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From "Xiao-Feng Li" <xiaofeng...@gmail.com>
Subject Re: [drlvm][gcv5] finalizer design
Date Tue, 19 Dec 2006 01:22:51 GMT
On 12/18/06, Geir Magnusson Jr. <geir@pobox.com> wrote:
> Xiao-Feng Li wrote:
> [SNIP]
> > 3 . We think a native thread Finalizer solution is better than a Java
> > thread solution. Since the Java thread actually runs in a native
> > thread, we don't need the extra wrapper.
> Really?

That's what I believe. Or you can give some reason why you don't believe.

> [SNIP]
> >
> > Explanations to  3 .
> >  - In Java finalizer thread implementation, there exists potential
> > circular dependence between the Java thread startup and JVM
> > bootstrapping. The bootstrapping issues or bugs with Java code in VM
> > were discussed more than once.
> >  - In Java finalizer thread implementation, there are rounds of
> > redundant steps to do finalization with Java thread. In existing Java
> > thread implementation, to execute the finalizers, VM native calls Java
> > method startFinalization to wakeup finalizer threads. The finalizer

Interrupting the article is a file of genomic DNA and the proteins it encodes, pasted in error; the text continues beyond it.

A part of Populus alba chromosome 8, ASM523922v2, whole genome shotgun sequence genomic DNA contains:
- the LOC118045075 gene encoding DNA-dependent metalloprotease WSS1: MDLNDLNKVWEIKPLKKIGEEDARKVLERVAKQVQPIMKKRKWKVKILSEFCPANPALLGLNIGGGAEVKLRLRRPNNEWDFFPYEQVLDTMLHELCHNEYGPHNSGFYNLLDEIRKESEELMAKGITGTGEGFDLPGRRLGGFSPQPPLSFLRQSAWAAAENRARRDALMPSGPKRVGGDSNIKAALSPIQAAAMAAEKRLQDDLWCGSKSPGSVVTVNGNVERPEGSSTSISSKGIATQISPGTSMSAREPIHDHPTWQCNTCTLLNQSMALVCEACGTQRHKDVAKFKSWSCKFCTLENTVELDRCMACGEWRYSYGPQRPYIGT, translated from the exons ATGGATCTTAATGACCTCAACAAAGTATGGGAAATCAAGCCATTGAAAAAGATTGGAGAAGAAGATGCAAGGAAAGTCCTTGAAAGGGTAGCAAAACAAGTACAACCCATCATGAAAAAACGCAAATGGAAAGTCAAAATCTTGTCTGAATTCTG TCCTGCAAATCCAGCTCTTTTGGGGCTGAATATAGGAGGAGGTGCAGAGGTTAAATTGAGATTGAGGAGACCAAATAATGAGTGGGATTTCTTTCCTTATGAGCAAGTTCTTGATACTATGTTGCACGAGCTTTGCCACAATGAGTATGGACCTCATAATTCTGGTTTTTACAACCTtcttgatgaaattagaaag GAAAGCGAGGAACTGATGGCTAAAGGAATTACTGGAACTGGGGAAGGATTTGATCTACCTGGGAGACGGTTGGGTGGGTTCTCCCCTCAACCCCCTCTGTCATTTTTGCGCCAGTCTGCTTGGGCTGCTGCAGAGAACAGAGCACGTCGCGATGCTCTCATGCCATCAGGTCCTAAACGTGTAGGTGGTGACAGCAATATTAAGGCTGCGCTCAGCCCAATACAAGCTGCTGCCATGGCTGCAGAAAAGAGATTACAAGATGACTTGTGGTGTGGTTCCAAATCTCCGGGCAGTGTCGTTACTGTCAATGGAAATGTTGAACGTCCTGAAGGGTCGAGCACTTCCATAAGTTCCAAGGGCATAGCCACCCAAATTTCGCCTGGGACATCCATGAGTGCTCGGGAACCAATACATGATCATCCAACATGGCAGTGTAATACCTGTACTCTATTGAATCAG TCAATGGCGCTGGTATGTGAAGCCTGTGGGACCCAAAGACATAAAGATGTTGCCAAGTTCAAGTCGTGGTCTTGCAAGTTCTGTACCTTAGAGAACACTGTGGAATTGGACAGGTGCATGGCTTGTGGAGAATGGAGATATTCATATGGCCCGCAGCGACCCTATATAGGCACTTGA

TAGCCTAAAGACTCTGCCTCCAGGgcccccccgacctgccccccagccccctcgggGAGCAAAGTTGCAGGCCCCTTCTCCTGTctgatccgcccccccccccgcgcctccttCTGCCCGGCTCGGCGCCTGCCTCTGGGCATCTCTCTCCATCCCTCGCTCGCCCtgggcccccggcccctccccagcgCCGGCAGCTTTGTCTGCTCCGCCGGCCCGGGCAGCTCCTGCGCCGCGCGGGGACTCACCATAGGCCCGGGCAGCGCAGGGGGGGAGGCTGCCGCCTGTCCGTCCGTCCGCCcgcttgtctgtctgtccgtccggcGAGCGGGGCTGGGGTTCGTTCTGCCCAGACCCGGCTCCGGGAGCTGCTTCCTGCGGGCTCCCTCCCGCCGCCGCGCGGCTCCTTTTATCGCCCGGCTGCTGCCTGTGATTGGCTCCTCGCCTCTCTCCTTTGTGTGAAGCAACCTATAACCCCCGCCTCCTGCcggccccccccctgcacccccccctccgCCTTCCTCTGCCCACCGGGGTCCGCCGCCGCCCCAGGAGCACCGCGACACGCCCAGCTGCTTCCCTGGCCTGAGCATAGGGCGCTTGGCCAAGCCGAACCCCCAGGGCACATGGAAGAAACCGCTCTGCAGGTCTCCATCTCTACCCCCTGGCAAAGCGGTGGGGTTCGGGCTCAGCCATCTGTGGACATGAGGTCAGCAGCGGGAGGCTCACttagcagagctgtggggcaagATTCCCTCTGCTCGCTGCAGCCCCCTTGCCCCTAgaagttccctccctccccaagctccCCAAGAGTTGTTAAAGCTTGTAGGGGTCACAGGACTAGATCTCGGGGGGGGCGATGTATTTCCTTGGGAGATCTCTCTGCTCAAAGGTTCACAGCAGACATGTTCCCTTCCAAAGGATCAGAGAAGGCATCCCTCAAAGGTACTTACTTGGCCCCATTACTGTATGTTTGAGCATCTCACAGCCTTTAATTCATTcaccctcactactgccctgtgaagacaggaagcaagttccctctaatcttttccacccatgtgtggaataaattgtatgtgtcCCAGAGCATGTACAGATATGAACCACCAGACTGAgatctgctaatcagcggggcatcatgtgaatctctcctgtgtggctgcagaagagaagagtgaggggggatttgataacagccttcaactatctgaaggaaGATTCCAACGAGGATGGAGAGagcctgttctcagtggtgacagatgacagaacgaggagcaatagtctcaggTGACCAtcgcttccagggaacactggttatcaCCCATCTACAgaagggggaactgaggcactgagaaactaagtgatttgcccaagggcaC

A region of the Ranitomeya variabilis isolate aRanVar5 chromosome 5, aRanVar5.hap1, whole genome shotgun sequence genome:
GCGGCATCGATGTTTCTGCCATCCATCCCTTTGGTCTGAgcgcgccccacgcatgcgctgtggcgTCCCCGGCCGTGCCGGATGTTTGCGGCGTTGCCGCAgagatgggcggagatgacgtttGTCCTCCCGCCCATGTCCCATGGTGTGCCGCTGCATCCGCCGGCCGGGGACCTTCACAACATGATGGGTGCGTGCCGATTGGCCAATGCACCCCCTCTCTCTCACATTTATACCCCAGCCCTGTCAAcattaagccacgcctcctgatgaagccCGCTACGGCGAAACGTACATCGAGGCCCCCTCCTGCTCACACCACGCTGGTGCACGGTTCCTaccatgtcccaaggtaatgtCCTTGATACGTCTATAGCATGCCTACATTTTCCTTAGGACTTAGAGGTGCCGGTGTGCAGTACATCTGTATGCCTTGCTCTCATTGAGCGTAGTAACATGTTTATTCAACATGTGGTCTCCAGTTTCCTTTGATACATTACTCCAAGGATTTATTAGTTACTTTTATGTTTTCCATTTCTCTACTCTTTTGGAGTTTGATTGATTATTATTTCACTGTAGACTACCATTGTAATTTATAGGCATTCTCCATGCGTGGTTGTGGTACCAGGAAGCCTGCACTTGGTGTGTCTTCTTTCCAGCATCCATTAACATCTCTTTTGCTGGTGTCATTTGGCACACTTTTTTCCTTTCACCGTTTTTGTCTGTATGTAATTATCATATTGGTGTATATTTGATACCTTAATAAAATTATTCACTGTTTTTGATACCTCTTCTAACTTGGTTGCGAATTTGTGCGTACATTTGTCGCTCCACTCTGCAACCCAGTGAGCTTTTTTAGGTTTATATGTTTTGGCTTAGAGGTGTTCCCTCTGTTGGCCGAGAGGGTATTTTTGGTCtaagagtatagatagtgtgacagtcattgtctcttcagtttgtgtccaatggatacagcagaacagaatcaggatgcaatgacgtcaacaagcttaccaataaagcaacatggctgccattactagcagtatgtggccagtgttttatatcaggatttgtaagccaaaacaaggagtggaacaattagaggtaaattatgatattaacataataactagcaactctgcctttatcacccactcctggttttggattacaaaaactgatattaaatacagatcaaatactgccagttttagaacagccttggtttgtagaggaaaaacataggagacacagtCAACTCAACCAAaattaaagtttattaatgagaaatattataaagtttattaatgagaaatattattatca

> > Java threads call a native method doFinalization to excute the
> > finalizers. This native method accesses native queue and calls Java
> > finalizer method again. With a native thread finalizer, it simply
> > calls the Java finalizer directly without all other boundary
> > crossings.
> >  - A java finalizer thread finally maps to a native thread managed by
> > VM. This extra mapping is unnecessary.
> >  - Finalizer threads are VM internal entities. VM may want to
> > schedule it as it wants for load balance or helper threading. This is
> > much easier with the direct native threads.
> >  - With native thread finalizer, we can share the same thread pool
> > with other VM components such as GC, etc. This helps to manage the
> > system overall performance and scalability, and it's easier.
> >  - DRLVM is in written in C++, its components interact through native
> > interfaces. It is natural for VM core components written in native
> > code.
> But don't you then make it harder to port?

I don't think so. I think it's easier actually because it removes the
redundant boundary crossings in implementation. The boundary crossings
are really harder for porting because the developer needs to care
about the gc enable/disable and object handle bookkeeping things.

The Java finalization system depends on the native threading in VM.
The native finalization implementation depends on the same thing. It
actually depends less on external resource compared to the Java
finalization, hence to be more portable.


> geir

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